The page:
f the British Government towards the prisoners, and to promote their comfort on board his ship; and they speak in the same manner of the behavior and conduct of all the British officers, both of the naval and merchant service, with whom they have come in contact. Mr Slidell left here by the 11.30 A. M. Train for London, whence he proceeds to Paris, where Mrs. Slidell and family are awaiting his arrival. Mr. Mason followed by the 2 o'clock train, a telegram having been received from Captain Pegram, who is in London, that he would wait there to meet him. There was a considerable crowd of persons collected on the dock-quay when the Plata came alongside, as, indeed, there always is on the arrival of a West India mail steamer, and the number was undoubtedly increased as the news spread that Mason and Slidell were on board — curiosity to see the four men whose case has figured so prominently before the world during the last two months, and who are said by the Times to have cost thi
s, but if it has, it is done in more becoming language than that employed by the English Foreign office, for the same purpose. In London they continue to write to Paris that the French Government is taking the lead in the matter of a recognition of the Confederacy, and declaration of the nullity of the blockade, while in Paris theet it would be important to know what foundation there is for such a report. It would be difficult to say upon what fact or facts the irritation against us al Paris is cased. The commerce at Rouen and at Lyons is arrested, and a hundred thousand workpeople at least are now living on contributions from the Government and from , both of the naval and merchant service, with whom they have come in contact. Mr Slidell left here by the 11.30 A. M. Train for London, whence he proceeds to Paris, where Mrs. Slidell and family are awaiting his arrival. Mr. Mason followed by the 2 o'clock train, a telegram having been received from Captain Pegram, who is in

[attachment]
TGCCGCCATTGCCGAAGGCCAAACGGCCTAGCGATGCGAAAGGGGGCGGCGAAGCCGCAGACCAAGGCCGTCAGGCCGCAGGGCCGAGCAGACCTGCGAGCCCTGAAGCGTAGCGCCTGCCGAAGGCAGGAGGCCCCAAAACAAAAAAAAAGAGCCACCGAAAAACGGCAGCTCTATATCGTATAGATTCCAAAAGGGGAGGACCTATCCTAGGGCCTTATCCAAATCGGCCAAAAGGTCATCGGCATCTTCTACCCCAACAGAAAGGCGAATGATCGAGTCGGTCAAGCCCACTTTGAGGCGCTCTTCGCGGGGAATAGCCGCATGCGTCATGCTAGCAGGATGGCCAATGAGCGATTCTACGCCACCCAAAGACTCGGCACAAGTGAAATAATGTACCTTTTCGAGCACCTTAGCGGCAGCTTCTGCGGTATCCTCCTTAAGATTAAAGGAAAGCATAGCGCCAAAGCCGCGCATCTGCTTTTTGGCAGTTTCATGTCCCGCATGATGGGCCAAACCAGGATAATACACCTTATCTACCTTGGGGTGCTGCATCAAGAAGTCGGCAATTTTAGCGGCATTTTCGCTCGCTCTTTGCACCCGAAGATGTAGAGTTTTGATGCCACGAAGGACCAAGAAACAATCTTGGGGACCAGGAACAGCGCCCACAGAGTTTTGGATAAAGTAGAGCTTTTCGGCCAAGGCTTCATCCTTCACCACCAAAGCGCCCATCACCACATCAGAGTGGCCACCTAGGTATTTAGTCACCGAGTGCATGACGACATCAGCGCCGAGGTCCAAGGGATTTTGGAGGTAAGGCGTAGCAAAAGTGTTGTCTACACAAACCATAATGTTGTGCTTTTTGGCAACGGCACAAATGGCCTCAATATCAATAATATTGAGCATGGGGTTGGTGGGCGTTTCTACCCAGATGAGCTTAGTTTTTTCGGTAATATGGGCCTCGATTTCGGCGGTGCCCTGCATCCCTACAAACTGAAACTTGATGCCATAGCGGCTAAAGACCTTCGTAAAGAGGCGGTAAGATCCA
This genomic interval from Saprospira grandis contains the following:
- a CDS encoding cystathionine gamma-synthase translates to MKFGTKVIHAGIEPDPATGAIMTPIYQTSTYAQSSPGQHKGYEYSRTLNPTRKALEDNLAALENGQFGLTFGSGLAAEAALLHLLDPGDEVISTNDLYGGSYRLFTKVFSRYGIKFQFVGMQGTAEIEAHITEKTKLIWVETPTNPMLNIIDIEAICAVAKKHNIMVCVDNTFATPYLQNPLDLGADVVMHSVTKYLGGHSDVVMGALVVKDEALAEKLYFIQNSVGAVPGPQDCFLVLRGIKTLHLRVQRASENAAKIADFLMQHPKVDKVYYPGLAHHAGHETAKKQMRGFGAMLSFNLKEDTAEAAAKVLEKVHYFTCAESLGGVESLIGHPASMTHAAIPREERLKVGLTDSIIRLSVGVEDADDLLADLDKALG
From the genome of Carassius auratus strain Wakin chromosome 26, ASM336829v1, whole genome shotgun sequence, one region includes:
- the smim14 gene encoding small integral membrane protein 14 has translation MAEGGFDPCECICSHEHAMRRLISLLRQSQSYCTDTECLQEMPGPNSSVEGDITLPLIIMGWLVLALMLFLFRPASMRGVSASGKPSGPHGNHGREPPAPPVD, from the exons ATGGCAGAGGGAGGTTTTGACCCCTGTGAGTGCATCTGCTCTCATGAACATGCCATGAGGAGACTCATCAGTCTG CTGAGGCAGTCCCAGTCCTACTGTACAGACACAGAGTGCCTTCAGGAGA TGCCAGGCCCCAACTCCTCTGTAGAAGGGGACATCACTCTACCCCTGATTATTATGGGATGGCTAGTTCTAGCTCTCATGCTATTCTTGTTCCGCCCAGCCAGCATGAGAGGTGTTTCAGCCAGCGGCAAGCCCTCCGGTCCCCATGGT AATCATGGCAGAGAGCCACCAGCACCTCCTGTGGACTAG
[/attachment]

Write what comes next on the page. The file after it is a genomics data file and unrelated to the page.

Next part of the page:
then driven by the violence of the storm that was raging to Bermuda They all landed at Bermuda, and remained there one day. Admiral Milue ordered the Rinaldo to take them on to St. Thomas to catch the mail steamer for England, offering the Commissioners, however, if they preferred it, to send them on in Her Majesty's ship Racer, but they expressed themselves well satisfied with the Rinaldo, and accordingly proceeded in her. She left Bermuda on the 10th inst., and arrived at St., Thomas on the 14th, about two hours before the Fleta sailed for this port. The health of the prisoners has not suffered in any way by their confinement in Fort Warren, although they describe both the prison and the treatment they received as being very bad. Capt. Hewitt, of the Rinaldo, did everything in his power to testify the kindly feelings of the British Government towards the prisoners, and to promote their comfort on board his ship; and they speak in the same manner of the behavior and conduct of all